Population Patients aged 11 to 22 years old presenting to the ED with acute ( Excluded: Unable to speak English; couldn’t consent; pre-existing intellectual disability or mental health issue; previously diagnosed intracranial injury; being admitted; lived >one hour from the investigation center or at the discretion of the recruiting physician
Intervention Strict rest at home for five days (no school, work or activity) followed by stepwise return to activity
Comparison Usual care (one to two days’ rest) followed by stepwise return to activity
Outcomes Compliance with physical and mental activity recommendations; symptoms; neurocognitive performance (ImPACT); balance
Study type Randomized, controlled trial

 

Key results

Both groups (n=50 and 49) reported an approximate 20% decrease in physical activity and energy expenditure for the five days post-injury. There was more reported high and moderate mental activity on days two to five in the usual care group (8.33 vs. 4.86 hours, P=0.03).

67% of patients in the usual care group experienced symptom resolution during follow-up compared to 63% in the strict group (P=0.82). It took three days longer for 50% of patients in the strict group to report symptom resolution. The strict group had more post-concussive symptoms compared to the usual care group over the 10-day follow-up period (70.4 vs. 50.2, P<0.03).

There were no significant differences noted in computer-based neurocognitive tests and balance scores noted and no significant differences in neuropsychological assessments except for the Symbol Digit Modalities Test for which the usual group performed worse at day three and better at day 10.

BEEM critique

This is a novel, single-center study examining a topic that we often struggle with in the ED: How long to keep someone resting post-concussion. The patients were aged 11 to 22 years, and so it is questionable whether this study can be generalized to younger pediatric patients. The two groups did differ significantly in terms of age with the strict rest group being older. The impact of this difference is unknown. Blinding of the subjects was not possible. The outcome measures such as re-presentation to ED and proportion of patients with symptoms beyond 10 days were not described; 11% of patients were lost to follow-up.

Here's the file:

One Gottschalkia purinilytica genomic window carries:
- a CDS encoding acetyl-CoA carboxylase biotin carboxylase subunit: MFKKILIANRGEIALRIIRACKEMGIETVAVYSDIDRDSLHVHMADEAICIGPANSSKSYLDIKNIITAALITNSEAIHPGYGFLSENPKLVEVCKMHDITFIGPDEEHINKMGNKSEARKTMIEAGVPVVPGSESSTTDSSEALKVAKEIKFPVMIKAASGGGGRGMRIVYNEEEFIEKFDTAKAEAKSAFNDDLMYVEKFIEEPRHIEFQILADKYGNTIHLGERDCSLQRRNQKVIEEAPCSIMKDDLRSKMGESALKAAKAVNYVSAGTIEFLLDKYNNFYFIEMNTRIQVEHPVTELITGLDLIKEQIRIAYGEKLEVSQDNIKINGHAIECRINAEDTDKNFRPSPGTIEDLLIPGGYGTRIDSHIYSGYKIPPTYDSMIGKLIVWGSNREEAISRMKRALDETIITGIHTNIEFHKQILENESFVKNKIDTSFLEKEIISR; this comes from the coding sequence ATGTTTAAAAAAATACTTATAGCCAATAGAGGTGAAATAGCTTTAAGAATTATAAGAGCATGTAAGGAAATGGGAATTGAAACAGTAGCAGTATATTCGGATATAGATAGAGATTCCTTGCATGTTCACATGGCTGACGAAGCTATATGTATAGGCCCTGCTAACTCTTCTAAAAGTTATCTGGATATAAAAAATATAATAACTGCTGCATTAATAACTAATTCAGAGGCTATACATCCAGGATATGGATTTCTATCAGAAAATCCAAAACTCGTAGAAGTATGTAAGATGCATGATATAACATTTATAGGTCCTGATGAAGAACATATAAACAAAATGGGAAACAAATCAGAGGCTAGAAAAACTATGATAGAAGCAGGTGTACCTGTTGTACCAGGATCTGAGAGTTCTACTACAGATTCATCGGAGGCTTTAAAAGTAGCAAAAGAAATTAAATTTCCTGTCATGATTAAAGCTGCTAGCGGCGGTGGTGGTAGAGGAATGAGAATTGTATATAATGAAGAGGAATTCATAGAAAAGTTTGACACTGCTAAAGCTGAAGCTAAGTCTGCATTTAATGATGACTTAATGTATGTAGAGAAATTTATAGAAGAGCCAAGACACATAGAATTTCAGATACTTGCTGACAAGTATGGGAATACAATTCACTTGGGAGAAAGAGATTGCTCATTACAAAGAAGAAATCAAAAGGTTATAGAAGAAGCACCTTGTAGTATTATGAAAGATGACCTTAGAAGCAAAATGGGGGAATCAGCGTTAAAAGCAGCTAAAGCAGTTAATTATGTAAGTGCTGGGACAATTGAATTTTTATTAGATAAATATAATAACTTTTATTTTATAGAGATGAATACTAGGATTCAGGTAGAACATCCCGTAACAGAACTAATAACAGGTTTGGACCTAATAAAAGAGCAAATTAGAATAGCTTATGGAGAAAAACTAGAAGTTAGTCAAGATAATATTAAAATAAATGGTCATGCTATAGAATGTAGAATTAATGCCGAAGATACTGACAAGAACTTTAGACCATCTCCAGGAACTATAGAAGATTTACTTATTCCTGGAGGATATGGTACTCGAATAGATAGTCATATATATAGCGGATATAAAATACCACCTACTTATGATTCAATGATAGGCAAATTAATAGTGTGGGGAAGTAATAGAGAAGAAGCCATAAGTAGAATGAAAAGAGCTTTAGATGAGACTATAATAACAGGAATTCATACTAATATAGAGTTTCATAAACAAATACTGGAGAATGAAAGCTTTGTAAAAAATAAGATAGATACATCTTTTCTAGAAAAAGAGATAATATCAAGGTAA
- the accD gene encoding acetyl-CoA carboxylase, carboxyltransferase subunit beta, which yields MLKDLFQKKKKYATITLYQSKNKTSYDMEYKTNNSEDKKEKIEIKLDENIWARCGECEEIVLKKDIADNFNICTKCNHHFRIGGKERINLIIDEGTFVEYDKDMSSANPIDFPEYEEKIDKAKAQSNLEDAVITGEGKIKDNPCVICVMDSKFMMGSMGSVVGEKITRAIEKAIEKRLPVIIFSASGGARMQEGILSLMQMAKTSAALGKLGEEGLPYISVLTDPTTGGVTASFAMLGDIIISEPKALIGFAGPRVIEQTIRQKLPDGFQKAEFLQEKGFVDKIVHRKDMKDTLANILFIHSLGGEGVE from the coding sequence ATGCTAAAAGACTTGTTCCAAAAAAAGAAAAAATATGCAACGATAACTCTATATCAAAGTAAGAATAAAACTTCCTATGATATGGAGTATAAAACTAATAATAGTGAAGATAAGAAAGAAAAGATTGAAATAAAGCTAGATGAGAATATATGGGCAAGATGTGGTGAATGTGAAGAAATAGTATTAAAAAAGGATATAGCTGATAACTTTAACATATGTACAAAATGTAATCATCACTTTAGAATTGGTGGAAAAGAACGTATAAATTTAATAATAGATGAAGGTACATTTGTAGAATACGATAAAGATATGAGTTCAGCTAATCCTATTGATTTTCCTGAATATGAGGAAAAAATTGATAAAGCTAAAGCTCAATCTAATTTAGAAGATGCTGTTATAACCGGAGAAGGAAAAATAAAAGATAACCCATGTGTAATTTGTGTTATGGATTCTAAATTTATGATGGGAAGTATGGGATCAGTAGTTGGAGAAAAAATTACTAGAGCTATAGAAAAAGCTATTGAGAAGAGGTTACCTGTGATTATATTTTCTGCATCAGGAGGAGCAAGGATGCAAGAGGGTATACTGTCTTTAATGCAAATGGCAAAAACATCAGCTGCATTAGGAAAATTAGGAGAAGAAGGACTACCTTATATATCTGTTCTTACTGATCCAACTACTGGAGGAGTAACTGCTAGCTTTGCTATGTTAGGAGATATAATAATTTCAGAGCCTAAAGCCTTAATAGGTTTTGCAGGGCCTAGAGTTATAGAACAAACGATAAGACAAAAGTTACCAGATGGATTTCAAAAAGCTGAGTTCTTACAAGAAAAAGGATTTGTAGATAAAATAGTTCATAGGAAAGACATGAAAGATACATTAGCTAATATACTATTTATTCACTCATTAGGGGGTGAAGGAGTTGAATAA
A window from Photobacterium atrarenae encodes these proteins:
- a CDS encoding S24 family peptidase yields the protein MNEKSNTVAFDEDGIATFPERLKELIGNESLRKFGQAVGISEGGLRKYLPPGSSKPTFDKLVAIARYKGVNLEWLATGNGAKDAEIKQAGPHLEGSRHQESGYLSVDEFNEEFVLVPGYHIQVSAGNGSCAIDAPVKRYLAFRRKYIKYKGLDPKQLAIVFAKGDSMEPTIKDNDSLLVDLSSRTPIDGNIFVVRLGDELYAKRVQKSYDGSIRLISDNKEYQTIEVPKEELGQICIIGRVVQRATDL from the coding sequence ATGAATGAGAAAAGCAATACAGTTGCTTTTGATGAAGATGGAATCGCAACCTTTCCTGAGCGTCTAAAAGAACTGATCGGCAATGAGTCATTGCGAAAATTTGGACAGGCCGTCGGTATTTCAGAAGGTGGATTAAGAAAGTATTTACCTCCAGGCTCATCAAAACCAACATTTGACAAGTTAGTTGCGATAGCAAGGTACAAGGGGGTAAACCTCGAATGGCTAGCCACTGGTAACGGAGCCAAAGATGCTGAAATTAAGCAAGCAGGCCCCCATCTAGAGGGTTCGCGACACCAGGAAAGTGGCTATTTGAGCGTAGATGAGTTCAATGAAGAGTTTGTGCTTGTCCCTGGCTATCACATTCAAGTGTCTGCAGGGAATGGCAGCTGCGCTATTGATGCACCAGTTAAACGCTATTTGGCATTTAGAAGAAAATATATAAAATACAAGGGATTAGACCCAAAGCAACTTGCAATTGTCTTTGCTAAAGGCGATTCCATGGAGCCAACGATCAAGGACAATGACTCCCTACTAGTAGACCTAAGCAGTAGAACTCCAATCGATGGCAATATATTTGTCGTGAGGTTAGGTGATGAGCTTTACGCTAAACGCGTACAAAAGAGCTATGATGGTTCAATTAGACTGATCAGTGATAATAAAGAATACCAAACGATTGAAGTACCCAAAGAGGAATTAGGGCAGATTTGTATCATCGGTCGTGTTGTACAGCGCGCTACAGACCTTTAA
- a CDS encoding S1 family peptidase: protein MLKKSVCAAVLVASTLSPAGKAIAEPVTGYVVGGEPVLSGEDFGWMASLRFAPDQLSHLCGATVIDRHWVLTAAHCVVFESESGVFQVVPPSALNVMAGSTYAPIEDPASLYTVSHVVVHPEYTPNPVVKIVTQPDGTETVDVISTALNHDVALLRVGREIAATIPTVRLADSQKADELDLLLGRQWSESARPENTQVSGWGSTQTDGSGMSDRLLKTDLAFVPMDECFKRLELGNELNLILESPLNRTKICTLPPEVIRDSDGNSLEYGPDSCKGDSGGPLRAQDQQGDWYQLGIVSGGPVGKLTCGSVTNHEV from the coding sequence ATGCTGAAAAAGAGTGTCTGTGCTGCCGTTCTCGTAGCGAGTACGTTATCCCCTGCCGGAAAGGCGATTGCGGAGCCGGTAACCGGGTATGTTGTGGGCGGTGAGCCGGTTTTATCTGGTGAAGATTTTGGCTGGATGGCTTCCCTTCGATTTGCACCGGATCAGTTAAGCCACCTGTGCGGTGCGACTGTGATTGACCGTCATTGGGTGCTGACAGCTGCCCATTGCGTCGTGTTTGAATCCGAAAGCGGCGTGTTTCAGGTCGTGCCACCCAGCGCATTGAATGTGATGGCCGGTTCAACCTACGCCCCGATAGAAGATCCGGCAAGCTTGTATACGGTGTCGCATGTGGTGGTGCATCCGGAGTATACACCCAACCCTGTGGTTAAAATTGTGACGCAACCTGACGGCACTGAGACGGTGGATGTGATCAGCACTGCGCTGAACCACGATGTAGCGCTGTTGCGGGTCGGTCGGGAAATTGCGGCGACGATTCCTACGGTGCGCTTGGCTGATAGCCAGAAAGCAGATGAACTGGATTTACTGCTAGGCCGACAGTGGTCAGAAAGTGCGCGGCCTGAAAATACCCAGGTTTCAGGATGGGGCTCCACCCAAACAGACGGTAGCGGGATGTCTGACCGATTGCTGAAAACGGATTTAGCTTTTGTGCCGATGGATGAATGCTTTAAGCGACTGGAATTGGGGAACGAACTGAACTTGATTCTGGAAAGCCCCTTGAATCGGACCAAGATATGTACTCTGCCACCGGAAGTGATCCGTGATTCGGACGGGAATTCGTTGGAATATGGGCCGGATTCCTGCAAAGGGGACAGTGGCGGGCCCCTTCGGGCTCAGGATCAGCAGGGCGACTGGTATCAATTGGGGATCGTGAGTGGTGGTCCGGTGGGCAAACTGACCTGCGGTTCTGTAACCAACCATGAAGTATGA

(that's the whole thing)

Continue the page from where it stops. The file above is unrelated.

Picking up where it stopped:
The Bottom line for strict bed rest

This study has opened the door to a very interesting line of inquiry, and further research will be very useful. For the time being, however, there is evidence to support a two-day rest period following a concussion with a gradual return to activity. Keeping a child at strict rest for five days post-concussion appears to offer no benefit, and there is evidence of harm from this strategy.

 

Case resolution…

Melissa is sent home with a graduated return to play plan and return precautions. She returns to the department a week later, but this time because her brother has a buckle fracture of his distal radius. Melissa is pleased to tell you she is feeling great and was named team MVP after her game winning bucket.

 

For our main episode podcast on Pediatric Head Injury where we discuss both minor and major head injury management in children go to Episode 3 – Pediatric Head Injury

For our chapter on Pediatric Head Injury download our FOAMed interactive ebook EM Cases Digest Vol. 1 MSK & Trauma HERE

 

References

Easter JS, Bakes K, Dhaliwal J, Miller M, Caruso E, Haukoos JS. Comparison of PECARN, CATCH, and CHALICE Rules for Children With Minor Head Injury: A Prospective Cohort Study. Ann Emerg Med. 2014 Aug;64(2):145-52. PMID: 24635987

Lee LK, Monroe D, Bachman MC, Glass TF, Mahajan PV, Cooper A, , Stanley RM, Miskin M, et al. Traumatic Brain Injury (TBI) Working Group of Pediatric Emergency Care Applied Research Network (PECARN). Isolated loss of consciousness in children with minor blunt head trauma. JAMA Pediatr. 2014 Sep;168(9):837-43. PMID: 25003654

Kuppermann N, Holmes JF, Dayan PS. Identification of children at very low risk of clinically-important brain injuries after head trauma: a prospective cohort study. Lancet (London, England). 374(9696):1160-70. 2009. PMID: 19758692

Thomas DG, Apps JN, Hoffmann RG, McCrea M, Hammeke T. Benefits of strict rest after acute concussion: A randomized controlled trial. Pediatrics. 2015 Feb;135(2):213-23. PMID: 25560444

 

Other FOAMed Resources for Pediatric Minor Head Injury

CanadiEM & BoringEM SLucket & Teresa Chan dissect the JAMA paper on isolated loss of conciousness on CandiEM

Andrew Sloas talks Pediatric Concussion on his PEMED podcast

Dr. Helman & Dr. Morgenstern have no conflicts of interest to declare

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For more EM Cases content on Pediatric Emergencies check out our free interactive eBook,

EM Cases Digest Vol. 2 Pediatric Emergencies here.

em cases digest pediatric emergencies